The seventh book by Salim Cripton Valá, entitled “Globalized Economy & Development Paradoxes: Inconclusive Reflections” was launched on June 28, 2021 (Monday), at 4:30 pm, at the BCI Private premises, in Maputo. a book with 373 pages and the seal of Escolar Editora.
The world population continues to grow rapidly, with an estimated 9 billion souls in the 2040s. These billions of people seek to take their place in a world economy increasingly linked through trade, finance, technologies, production flows, migration and social networks. The vast global economy is growing rapidly, with extreme inequality in income distribution, a paradox marked by fabulous wealth and extreme poverty. For the poorest of the poor, facing the daily challenges of poor nutrition, lack of health care, unsafe housing and lack of clean water and sanitation is a matter of life and death.
Many of the world's poorest countries, located in Africa, Latin America and Southeast Asia, have been “pressured” to adopt free market policies so that they can borrow money from international financial organizations and rich country governments. The institutional weakness of many developing countries has enabled the mechanical implementation of free market policies, even if they do not directly benefit the majority of the population of the countries, that is, they perpetuate poverty, do not generate jobs or reduce inequalities social. The most serious thing is that the people who most need help are those who are asked to “tighten their belts”.
The dialectical debate between the globalized economy and the true meaning of development has been tilting in favor of the first variable, due to its strength, influence and ubiquity. Globalization had notorious positive externalities, lifted many people out of poverty, but many development paradoxes persist, many unanswered answers, many uncertainties, risks and unpredictable and improbable phenomena, such as COVID-19, which challenge our imagination and leave us devastated poor families and bogged down governments in poor countries.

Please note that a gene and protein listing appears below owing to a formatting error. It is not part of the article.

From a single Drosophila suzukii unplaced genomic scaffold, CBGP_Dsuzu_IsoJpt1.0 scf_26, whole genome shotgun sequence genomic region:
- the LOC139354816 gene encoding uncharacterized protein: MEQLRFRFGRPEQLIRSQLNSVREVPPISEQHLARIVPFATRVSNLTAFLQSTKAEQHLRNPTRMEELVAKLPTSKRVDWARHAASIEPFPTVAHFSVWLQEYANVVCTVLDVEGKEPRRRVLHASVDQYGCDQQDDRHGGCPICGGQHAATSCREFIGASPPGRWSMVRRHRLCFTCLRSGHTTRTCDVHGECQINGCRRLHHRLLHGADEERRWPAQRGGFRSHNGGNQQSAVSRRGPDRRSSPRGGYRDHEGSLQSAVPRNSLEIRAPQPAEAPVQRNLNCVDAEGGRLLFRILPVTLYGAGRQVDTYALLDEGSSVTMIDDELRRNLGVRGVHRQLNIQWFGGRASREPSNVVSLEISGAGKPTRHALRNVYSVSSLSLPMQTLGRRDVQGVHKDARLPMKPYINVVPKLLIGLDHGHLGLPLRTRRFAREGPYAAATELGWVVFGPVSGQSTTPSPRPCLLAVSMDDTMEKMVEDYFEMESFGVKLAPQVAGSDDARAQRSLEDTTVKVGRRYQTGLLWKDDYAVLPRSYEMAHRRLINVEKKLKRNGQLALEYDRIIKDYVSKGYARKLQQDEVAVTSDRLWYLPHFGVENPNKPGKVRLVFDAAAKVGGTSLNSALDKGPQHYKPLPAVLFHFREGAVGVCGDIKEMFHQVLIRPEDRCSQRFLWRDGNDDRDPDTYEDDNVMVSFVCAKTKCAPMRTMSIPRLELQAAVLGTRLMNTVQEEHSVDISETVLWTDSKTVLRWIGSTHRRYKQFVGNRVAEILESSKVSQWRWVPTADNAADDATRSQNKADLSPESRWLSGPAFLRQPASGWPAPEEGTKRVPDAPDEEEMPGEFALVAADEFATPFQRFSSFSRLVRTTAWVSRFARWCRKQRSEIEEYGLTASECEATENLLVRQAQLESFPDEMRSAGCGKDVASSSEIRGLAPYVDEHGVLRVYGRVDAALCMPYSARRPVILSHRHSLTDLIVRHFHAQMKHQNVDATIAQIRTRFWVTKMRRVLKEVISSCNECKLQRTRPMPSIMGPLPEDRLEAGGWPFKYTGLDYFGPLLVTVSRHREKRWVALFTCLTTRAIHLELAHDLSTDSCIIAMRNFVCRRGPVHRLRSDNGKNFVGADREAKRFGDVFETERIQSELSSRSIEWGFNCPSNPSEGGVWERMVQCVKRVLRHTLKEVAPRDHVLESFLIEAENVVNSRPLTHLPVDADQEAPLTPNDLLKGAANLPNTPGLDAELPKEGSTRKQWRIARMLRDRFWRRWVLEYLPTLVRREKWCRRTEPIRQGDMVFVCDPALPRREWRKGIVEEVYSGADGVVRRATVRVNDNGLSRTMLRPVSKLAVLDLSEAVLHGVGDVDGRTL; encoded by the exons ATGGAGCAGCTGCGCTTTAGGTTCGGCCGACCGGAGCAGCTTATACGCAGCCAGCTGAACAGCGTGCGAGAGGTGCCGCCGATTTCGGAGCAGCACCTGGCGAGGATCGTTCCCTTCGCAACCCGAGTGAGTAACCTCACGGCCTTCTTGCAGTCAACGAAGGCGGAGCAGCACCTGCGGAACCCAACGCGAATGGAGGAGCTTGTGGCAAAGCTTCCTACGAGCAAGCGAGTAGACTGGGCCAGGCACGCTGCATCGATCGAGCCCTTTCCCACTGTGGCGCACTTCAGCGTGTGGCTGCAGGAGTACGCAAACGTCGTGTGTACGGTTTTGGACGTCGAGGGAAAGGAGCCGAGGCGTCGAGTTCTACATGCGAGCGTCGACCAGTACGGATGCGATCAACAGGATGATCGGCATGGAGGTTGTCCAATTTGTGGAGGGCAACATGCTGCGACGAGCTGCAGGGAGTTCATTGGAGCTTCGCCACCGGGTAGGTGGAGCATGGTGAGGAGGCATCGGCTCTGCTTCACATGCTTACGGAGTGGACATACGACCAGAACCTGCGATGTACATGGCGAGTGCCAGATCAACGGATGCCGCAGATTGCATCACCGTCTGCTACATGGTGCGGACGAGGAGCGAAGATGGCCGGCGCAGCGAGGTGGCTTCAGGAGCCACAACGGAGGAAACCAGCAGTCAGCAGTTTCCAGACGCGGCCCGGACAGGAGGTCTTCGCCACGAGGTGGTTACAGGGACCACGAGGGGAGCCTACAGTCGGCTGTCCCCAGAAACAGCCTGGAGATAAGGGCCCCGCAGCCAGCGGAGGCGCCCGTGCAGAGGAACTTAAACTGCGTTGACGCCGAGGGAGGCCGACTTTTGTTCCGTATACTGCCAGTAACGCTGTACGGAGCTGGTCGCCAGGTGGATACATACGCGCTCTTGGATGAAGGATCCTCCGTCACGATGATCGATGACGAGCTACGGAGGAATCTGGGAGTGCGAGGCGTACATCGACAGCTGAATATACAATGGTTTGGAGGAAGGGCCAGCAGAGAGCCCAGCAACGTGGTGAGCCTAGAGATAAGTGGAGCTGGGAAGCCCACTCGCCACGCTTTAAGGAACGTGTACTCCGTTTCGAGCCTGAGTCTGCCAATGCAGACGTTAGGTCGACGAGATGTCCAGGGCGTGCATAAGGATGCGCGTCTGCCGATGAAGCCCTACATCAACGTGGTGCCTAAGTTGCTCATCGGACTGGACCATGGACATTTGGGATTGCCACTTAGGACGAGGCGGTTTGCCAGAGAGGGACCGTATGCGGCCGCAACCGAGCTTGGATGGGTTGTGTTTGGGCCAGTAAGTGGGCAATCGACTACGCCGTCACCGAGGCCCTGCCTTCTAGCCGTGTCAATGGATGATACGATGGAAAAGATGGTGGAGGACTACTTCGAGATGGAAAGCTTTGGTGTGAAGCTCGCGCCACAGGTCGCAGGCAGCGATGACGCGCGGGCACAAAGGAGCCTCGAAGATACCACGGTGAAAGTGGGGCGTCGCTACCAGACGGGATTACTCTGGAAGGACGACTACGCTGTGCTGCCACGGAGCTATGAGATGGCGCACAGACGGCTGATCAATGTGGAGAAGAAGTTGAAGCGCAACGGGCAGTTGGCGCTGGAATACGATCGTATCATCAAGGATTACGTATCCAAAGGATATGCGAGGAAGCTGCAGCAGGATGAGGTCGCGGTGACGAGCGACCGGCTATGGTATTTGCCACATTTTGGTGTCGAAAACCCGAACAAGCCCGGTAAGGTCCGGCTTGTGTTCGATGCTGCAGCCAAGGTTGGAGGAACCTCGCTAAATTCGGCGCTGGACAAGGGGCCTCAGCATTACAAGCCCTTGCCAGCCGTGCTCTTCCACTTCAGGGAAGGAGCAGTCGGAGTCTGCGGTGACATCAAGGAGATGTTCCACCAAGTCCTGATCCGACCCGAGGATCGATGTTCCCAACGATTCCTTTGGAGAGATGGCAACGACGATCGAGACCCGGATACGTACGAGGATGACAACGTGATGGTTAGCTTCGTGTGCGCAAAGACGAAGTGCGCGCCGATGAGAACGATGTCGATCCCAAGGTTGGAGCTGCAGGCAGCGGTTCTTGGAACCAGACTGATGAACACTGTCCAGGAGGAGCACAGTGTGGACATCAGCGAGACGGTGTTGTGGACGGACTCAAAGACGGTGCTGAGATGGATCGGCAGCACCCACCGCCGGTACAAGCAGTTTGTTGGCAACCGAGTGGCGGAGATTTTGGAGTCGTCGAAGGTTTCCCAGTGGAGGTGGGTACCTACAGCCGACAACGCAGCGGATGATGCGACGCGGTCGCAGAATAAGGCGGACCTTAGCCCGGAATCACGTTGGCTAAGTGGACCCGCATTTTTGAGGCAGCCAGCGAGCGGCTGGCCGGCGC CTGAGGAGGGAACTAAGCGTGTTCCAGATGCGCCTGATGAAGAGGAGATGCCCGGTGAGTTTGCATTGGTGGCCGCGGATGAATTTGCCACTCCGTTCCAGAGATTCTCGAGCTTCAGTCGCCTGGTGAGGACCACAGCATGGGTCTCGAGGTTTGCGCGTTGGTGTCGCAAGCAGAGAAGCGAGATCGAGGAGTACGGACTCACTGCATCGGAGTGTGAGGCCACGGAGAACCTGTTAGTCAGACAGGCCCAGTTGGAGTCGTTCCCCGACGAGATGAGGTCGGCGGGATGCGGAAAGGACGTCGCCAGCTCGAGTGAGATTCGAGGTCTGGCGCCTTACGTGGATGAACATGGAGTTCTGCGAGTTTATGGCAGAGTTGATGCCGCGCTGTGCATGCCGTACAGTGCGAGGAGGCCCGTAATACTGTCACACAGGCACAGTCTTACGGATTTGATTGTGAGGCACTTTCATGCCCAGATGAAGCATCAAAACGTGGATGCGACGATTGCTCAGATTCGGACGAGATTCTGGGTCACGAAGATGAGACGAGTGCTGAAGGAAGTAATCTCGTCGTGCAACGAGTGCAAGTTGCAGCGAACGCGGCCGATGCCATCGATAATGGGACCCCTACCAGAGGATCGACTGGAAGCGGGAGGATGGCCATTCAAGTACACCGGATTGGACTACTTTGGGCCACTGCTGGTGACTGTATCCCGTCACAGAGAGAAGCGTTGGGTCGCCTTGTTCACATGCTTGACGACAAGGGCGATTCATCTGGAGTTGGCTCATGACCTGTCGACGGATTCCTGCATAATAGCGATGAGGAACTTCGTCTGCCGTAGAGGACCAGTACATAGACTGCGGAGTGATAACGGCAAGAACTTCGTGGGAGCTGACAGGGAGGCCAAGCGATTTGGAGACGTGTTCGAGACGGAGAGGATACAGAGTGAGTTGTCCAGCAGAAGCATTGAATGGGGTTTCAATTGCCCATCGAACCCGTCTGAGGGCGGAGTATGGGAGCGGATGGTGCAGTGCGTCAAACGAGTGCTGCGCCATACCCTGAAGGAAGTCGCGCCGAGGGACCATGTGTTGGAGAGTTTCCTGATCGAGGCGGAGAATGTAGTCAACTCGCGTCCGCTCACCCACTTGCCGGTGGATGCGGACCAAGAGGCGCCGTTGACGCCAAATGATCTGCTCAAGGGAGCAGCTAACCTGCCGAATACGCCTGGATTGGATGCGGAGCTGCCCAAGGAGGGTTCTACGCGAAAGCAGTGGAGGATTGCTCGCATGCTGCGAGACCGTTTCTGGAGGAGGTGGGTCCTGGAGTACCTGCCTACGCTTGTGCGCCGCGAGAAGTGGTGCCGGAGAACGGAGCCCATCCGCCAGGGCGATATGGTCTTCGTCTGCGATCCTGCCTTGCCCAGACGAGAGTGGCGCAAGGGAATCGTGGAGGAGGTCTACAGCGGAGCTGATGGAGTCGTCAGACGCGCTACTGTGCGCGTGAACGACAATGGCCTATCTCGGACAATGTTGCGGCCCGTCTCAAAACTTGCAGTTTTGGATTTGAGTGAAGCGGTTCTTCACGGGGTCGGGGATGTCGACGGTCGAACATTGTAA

This dichotomy between globalization benefiting the few and poverty affecting the many is causing a paradigmatic crisis in development economics and demanding a new theoretical basis and analytical tools to clearly see the logic and essence of the movement of tectonic plates from West to East, from Western Europe and North America to Asia, as if heralding the collapse of the “Washington Consensus” and the emergence of a new international economic order. Many uncertainties hang in the air, and we do not have a frame of reference that helps to interpret the current global economic context, full of adversities, risks and uncertainties.
Structural adjustment, induced development and poverty alleviation programs and initiatives have not only failed to reduce external dependence and indebtedness, nor to strengthen institutional capacity, reduce the public deficit and balance the trade balance, much less improve the quality of essential services. , promoted inclusive economic growth, fought corruption and improved governance. Either the recommended policies were wrong or the way they were implemented left a lot to be desired, and given the number of countries that were unable to escape the trap of poverty and deprivation, it is imperative to recognize that the "prescriptive recipes" stamped in the framework of the "Consensus of Washington” did not bring positive results globally.